• First, explain the strategy and business model of your business. Everything you think of would fit under the cross-cutting standards of the ESRS. Then, explain how your business holds against sustainability matters, what you do that may impact the environment, what strategies have you developed or are developing to consider the interests of all your stakeholders, and how sustainability benefits you (this is where the concept of double materiality is practised).
  • Report what is the carbon reduction target for at least 2030 and 2050, and how do you plan to achieve this.
  • Describe how the administrative, managerial, and supervisory bodies have a role in achieving said sustainability targets.
  • What are the company policies, procedures, and schemes regarding sustainability?
  • Description of your risk assessments in relation to sustainability matters.
  • Anything else relevant to the abovementioned points.

If you already have published reports against the Task Force on Climate Related Financial Disclosures (TCFD), then following the general guidelines of your already established TCFD report will give you a good basis on writing a compliant CSRD report. However, there are some additions in the CSRD that are not fully addressed in the TCFD to keep in consideration.

Regarding the ESRS governance standards, TCFD covers all the basic conditions that need to be met, such as disclosing the company’s governance tasks regarding climate-related risks. However, the ESRS goes further to implementing overall corporate sustainability standards, expanding from the climate-only disclosures from the TCFD. Furthermore, the ESRS demands:

  • That impacts be considered in addition to Risks & Opportunities,
  • Remuneration directly tied to greenhouse gasses (GHG) emissions reductions targets in ESRS E1 direct requirements related to ESRS 2 GOV-3,
  • Integration of sustainability-related performance in incentive schemes, and classified under Governance in ESRS rather than Metrics in TCFD,
  • List of sustainability matters addressed by the undertaking’s administrative, management and supervisory bodies, section 24 (c) – Statement on sustainability due diligence (Disclosure Requirements GOV-4).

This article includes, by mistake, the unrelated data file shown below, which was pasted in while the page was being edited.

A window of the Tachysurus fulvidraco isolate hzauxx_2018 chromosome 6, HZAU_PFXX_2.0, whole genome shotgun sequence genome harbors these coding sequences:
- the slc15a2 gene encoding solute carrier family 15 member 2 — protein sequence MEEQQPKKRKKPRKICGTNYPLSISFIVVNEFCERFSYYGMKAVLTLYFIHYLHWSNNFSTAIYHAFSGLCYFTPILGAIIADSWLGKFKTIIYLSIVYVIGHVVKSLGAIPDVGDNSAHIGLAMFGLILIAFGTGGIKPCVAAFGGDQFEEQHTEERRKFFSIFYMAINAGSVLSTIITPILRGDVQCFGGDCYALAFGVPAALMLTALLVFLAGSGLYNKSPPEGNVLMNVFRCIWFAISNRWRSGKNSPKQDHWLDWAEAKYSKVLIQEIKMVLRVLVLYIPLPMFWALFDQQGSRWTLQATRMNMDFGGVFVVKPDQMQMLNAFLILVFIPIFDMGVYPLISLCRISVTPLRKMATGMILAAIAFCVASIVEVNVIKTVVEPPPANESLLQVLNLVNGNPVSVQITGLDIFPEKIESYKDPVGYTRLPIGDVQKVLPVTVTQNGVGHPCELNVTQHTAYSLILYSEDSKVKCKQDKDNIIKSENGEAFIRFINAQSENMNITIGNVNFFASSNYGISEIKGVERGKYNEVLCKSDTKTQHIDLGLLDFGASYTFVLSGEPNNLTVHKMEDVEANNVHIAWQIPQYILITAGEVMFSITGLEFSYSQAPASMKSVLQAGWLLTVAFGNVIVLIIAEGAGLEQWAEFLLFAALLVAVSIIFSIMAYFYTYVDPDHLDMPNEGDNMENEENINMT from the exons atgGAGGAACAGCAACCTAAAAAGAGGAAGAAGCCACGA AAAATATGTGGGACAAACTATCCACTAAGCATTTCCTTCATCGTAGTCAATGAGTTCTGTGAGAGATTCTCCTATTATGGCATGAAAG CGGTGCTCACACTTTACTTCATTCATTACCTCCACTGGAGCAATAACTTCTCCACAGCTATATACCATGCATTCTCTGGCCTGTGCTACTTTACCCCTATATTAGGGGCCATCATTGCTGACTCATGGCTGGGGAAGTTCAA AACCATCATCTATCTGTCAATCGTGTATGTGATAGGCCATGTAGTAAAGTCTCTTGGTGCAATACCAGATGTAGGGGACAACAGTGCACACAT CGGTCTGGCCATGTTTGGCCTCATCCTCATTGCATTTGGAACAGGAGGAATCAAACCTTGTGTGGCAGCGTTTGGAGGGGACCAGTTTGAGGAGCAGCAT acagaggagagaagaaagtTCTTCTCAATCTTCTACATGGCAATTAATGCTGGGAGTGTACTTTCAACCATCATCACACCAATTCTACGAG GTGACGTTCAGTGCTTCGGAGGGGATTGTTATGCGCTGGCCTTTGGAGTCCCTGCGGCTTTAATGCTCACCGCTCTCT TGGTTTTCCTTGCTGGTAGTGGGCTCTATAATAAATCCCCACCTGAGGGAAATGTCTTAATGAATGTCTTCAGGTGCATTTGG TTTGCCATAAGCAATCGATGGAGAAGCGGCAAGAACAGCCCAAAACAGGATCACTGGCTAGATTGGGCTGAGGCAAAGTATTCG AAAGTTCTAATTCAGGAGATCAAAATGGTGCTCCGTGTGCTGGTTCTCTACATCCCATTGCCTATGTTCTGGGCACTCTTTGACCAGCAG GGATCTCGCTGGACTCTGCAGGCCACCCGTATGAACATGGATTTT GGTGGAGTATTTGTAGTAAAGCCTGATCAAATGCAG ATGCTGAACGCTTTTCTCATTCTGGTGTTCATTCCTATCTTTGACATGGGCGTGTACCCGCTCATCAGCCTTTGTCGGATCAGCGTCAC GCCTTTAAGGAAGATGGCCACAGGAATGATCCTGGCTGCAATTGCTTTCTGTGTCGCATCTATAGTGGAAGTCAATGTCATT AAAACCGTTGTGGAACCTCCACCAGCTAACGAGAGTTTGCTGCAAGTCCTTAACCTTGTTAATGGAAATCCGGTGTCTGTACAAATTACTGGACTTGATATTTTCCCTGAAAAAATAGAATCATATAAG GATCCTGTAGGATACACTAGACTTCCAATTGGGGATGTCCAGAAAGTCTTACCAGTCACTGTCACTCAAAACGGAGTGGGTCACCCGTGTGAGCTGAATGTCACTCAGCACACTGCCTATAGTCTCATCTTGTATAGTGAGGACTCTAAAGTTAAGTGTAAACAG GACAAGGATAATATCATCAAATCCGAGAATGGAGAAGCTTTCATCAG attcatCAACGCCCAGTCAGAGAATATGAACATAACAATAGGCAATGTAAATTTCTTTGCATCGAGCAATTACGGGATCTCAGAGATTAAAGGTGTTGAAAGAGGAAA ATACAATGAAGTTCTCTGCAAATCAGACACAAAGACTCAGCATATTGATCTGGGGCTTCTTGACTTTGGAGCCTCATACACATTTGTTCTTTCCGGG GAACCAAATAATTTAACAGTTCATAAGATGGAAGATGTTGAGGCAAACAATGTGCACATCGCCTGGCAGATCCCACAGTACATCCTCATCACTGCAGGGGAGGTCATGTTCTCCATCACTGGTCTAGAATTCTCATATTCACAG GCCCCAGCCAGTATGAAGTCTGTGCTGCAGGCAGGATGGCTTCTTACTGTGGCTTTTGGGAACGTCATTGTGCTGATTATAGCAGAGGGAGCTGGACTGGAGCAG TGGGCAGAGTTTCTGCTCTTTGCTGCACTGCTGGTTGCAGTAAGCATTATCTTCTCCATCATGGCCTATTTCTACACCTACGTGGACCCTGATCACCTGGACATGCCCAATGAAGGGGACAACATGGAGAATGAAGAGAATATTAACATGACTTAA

When it comes to making a sustainability strategy the TCFD demands the disclosure of actual and potential impacts of climate-related risks and opportunities on the company’s businesses, strategy, and financial strategies where such information is material which is also demanded by the ESRS as well. The ESRS expands on these disclosures by:

  • Demanding that in addition to risks and opportunities, an impact assessment on the environment and society be considered,
  • Making more explicit reference to compliance with the 1.5°C global warming limit,
  • A more developed understanding of “locked in emissions” and “stranded assets,”
  • Effects of climate-related risks on future financial position and business activities separated between physical and transition risks,
  • ESRS E1 is more specific about targets and forbids the use of carbon credits and offsets to meet GHG emission reduction targets,
  • Future financial effects of climate-related risks covering gross risks instead of net risks (before mitigation and adaptation policies, targets, and actions),
  • Ratios of taxonomy alignment, consistency of financial opportunities and resources with data from taxonomy regulation,
  • Disclosures about energy efficient real estate assets by energy-efficiency classes, a list of assets subject to acute and long-term physical risks, exposure to fossil fuel activities,
  • Provides examples of potential assets/liabilities such as those involving stranded assets or liabilities related to the EU-ETS (European Union Emissions Trading System),
  • More details on potential financial effects and opportunities (business activities at risks, market size for low carbon solutions).

On the matters of Risk Management, the TCFD warrants a disclosure for all sectors on how the company identifies, assesses, and manages climate-related risks. All these disclosures are covered in ESRS E1. However, the additions that the ESRS contribute are the following:

  • Environmental impacts are considered in addition to opportunities and hazards,
  • More detailed application requirements for identifying and evaluating physical and transitional hazards with the use of precise climatic scenarios in accordance with Application Requirements 10 to 13 in Section E1 of ESRS,